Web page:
For everyone in the United States, Happy Thanksgiving. For everyone else, happy Thursday. I figured I’d write a quick review on this week’s Flash before I carbo-load and slip into a food coma.
With an episode name like “Killer Frost” Flash had to focus on the sometimes villain and it’s what we’d expect. Unfortunately, everything about this episode was what we’d come to expect. Remember two months ago, when I projected who Alchemy was? Yep, I called it. (To avoid spoilers in this review I’ve added a link to the previous review with Alchemy’s identity; check it out here.) The reveal was anticlimactic.
And that’s been the problem with Flash this season. It hasn’t been bad—it’s been mostly watchable, unlike Arrow last season—but it plays everything safe. The show hasn’t risked or changed anything: the big bad villain is a speedster (Savitar), a different flavor of Harrison Wells aids the group, each year adds a sidekick speedster, and Barry must go back in time and change the past. It’s not bad. Okay, time-traveling is old and lazy writing, but it’s not horrible; it’s just yawn-inducing.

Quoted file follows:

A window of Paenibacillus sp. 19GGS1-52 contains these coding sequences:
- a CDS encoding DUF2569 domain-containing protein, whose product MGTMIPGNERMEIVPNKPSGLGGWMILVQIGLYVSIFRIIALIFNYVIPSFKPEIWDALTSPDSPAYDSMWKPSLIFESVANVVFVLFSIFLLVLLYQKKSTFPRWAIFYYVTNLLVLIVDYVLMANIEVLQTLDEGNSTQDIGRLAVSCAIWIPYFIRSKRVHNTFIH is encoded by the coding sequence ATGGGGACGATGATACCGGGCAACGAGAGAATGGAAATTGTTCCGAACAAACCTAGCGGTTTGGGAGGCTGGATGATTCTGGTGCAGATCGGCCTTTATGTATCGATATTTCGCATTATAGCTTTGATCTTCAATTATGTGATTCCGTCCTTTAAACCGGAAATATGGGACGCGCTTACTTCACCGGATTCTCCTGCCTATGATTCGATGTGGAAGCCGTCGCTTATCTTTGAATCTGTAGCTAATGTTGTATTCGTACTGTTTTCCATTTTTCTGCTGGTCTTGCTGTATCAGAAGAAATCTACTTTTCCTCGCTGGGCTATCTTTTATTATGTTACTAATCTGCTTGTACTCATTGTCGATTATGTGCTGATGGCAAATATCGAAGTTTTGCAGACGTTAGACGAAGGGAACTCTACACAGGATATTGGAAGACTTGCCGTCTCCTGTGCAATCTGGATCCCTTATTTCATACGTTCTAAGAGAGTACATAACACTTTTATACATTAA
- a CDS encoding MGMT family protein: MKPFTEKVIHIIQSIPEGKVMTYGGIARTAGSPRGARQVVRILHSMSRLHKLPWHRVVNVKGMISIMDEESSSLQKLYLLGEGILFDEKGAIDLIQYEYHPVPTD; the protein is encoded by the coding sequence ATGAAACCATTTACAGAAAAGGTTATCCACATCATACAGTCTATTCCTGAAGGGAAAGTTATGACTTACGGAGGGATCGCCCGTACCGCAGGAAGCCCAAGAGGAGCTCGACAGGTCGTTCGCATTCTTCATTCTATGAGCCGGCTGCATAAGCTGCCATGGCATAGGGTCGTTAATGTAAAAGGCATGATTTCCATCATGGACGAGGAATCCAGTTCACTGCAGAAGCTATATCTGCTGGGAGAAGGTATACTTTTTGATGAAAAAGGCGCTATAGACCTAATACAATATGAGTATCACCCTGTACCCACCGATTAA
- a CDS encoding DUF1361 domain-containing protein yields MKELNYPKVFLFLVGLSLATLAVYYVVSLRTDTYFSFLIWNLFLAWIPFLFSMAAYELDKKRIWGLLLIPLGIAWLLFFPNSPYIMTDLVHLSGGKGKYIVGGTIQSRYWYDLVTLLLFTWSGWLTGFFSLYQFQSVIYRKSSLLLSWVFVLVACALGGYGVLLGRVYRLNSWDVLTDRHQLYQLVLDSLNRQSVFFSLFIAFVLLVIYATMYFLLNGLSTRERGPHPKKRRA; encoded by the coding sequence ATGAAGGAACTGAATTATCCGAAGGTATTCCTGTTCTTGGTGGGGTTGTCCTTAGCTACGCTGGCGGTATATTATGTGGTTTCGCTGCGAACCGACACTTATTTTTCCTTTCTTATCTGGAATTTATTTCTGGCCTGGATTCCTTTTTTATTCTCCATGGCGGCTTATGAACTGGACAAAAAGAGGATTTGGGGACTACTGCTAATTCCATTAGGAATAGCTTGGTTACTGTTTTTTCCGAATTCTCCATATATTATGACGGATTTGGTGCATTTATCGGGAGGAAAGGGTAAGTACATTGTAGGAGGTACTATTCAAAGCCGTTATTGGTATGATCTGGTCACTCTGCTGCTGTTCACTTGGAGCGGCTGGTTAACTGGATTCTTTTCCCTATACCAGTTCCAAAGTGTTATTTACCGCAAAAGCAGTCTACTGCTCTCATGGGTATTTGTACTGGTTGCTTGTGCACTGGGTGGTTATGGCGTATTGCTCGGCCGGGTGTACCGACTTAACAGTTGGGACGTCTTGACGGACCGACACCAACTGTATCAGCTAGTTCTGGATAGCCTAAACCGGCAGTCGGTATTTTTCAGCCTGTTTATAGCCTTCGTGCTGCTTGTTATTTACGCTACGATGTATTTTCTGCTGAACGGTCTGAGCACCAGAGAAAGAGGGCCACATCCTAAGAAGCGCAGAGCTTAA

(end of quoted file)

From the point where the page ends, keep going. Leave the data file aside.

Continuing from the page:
While I like the nod to Barry’s true power being hope (when Barry turns Lantern in the comics, he’s part of the Blue Lantern Corps fueled by hope), Killer Frost’s arc was rushed. She turns evil in a jiff and jumps back just as fast because Barry hopes the person she was is still inside. I’m not sure if we’ve seen this sequence of events before, but we’ve seen Barry put his faith in people and have it work out. This is keeping with his character but I’m not sure Killer Frost would’ve turned back to “good” so quickly, especially since she’s been wearing power dampening handcuffs for weeks, because she feared she’ll lose control. It’s very convenient.
Ultimately, it doesn’t matter. Barry will go back in time and erase this story thread from existence. Jim and I have mentioned time-travel as Flash’s reset or easy button, but the problem with hitting this button is that you can’t build characters. How will we know which parts of this timeline should make it to the new timeline or which parts of previous timelines should carry over? Will it make sense that Wally still has powers and Killer Frost doesn’t? Flash can justify anything by its time-travel effect without having to put much thought into a cohesive narrative. Like Jim and I have said, it’s lazy.
Flash continues to be watchable, but I’d like to see it make more progress with its characters by dumping Barry’s time warps. I believe Flash will increase the dangers of time-travel, so things could get interesting after the break.
Thanks for reading.